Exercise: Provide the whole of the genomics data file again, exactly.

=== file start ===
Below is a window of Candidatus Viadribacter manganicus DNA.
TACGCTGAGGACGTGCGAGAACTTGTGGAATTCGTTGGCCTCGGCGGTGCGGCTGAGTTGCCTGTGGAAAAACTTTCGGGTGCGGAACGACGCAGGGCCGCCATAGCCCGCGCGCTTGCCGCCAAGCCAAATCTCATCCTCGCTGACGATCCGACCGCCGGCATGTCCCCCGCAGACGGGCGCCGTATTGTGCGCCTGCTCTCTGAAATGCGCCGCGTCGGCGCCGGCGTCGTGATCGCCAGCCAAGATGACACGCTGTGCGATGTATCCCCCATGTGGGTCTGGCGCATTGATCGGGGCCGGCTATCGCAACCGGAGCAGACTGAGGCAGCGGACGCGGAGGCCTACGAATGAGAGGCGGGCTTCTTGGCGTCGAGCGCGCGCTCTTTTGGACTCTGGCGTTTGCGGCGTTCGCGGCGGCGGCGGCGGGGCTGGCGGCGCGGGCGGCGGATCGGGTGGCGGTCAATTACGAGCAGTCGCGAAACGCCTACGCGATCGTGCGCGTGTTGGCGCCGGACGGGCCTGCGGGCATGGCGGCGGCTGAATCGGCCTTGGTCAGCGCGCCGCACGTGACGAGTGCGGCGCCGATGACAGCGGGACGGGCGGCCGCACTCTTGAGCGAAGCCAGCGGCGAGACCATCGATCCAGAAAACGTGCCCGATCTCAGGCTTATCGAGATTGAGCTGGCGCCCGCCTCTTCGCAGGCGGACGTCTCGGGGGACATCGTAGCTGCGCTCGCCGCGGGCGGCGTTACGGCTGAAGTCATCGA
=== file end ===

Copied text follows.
Below is a window of Candidatus Viadribacter manganicus DNA.
TACGCTGAGGACGTGCGAGAACTTGTGGAATTCGTTGGCCTCGGCGGTGCGGCTGAGTTGCCTGTGGAAAAACTTTCGGGTGCGGAACGACGCAGGGCCGCCATAGCCCGCGCGCTTGCCGCCAAGCCAAATCTCATCCTCGCTGACGATCCGACCGCCGGCATGTCCCCCGCAGACGGGCGCCGTATTGTGCGCCTGCTCTCTGAAATGCGCCGCGTCGGCGCCGGCGTCGTGATCGCCAGCCAAGATGACACGCTGTGCGATGTATCCCCCATGTGGGTCTGGCGCATTGATCGGGGCCGGCTATCGCAACCGGAGCAGACTGAGGCAGCGGACGCGGAGGCCTACGAATGAGAGGCGGGCTTCTTGGCGTCGAGCGCGCGCTCTTTTGGACTCTGGCGTTTGCGGCGTTCGCGGCGGCGGCGGCGGGGCTGGCGGCGCGGGCGGCGGATCGGGTGGCGGTCAATTACGAGCAGTCGCGAAACGCCTACGCGATCGTGCGCGTGTTGGCGCCGGACGGGCCTGCGGGCATGGCGGCGGCTGAATCGGCCTTGGTCAGCGCGCCGCACGTGACGAGTGCGGCGCCGATGACAGCGGGACGGGCGGCCGCACTCTTGAGCGAAGCCAGCGGCGAGACCATCGATCCAGAAAACGTGCCCGATCTCAGGCTTATCGAGATTGAGCTGGCGCCCGCCTCTTCGCAGGCGGACGTCTCGGGGGACATCGTAGCTGCGCTCGCCGCGGGCGGCGTTACGGCTGAAGTCATCGA